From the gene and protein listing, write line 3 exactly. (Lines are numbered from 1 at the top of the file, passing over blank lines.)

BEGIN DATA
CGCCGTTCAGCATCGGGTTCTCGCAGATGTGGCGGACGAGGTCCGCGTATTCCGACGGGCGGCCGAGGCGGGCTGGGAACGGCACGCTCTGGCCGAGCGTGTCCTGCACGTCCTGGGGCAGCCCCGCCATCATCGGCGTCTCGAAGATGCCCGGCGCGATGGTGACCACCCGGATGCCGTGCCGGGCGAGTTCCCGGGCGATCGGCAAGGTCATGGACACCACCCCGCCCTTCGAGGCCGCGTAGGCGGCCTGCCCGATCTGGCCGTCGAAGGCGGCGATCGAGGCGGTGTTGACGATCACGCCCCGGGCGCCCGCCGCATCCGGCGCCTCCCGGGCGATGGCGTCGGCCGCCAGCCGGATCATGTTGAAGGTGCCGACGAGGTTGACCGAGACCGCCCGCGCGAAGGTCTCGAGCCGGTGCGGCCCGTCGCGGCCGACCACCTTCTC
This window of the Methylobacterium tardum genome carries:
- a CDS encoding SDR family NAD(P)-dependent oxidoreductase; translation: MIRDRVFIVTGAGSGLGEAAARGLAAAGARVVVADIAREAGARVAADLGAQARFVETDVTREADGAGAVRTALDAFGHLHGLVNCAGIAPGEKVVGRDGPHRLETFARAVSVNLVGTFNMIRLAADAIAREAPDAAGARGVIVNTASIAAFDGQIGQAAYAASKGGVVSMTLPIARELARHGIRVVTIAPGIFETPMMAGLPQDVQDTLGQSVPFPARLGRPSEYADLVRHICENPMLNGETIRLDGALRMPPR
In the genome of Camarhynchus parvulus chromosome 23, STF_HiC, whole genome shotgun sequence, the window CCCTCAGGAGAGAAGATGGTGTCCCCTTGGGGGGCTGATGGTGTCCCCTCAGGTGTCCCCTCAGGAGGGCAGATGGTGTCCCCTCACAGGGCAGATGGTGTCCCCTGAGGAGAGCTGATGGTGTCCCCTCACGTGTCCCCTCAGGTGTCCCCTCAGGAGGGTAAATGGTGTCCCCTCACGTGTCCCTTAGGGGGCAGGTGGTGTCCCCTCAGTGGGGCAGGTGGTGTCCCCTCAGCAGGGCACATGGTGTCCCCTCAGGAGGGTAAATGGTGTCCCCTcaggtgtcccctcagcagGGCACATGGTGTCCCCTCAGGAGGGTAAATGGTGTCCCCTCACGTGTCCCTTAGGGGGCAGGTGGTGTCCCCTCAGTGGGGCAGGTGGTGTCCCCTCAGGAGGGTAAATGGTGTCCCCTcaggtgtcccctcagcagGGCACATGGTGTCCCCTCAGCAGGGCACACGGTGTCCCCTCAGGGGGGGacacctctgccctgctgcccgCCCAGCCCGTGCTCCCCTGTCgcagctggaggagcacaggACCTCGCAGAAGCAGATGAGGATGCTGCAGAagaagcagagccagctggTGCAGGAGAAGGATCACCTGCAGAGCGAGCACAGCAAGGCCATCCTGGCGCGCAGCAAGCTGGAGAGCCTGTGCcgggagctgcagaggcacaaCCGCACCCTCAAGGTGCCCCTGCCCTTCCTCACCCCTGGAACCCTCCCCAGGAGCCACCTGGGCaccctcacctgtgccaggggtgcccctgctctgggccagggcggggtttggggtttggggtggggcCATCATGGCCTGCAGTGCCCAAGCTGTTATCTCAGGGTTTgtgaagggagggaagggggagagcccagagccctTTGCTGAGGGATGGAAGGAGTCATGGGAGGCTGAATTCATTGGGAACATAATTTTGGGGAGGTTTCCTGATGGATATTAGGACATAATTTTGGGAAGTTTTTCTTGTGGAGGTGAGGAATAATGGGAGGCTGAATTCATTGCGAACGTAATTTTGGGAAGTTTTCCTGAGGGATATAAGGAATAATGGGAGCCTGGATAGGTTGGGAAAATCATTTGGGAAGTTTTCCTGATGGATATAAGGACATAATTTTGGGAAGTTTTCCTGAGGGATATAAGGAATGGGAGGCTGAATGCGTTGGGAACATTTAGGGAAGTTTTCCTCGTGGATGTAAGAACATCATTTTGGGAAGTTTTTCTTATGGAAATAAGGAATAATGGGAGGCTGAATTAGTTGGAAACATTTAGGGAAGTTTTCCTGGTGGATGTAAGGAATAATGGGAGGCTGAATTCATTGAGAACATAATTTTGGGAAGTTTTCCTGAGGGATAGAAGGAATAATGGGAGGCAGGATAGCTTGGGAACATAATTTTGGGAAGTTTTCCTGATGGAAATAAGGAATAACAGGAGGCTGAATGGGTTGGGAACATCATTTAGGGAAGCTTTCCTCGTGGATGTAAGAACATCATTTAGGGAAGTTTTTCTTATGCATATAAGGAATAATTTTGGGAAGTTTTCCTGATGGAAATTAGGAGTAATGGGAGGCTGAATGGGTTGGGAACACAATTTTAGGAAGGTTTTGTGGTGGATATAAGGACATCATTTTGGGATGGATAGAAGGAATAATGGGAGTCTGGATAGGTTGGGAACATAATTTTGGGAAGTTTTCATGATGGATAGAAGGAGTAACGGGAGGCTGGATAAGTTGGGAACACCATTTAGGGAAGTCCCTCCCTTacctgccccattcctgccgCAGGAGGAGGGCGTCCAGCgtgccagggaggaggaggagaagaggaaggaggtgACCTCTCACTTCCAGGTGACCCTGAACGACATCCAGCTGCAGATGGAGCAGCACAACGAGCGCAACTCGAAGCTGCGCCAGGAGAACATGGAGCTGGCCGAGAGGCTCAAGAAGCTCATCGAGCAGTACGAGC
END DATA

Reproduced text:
- a CDS encoding SDR family NAD(P)-dependent oxidoreductase; translation: MIRDRVFIVTGAGSGLGEAAARGLAAAGARVVVADIAREAGARVAADLGAQARFVETDVTREADGAGAVRTALDAFGHLHGLVNCAGIAPGEKVVGRDGPHRLETFARAVSVNLVGTFNMIRLAADAIAREAPDAAGARGVIVNTASIAAFDGQIGQAAYAASKGGVVSMTLPIARELARHGIRVVTIAPGIFETPMMAGLPQDVQDTLGQSVPFPARLGRPSEYADLVRHICENPMLNGETIRLDGALRMPPR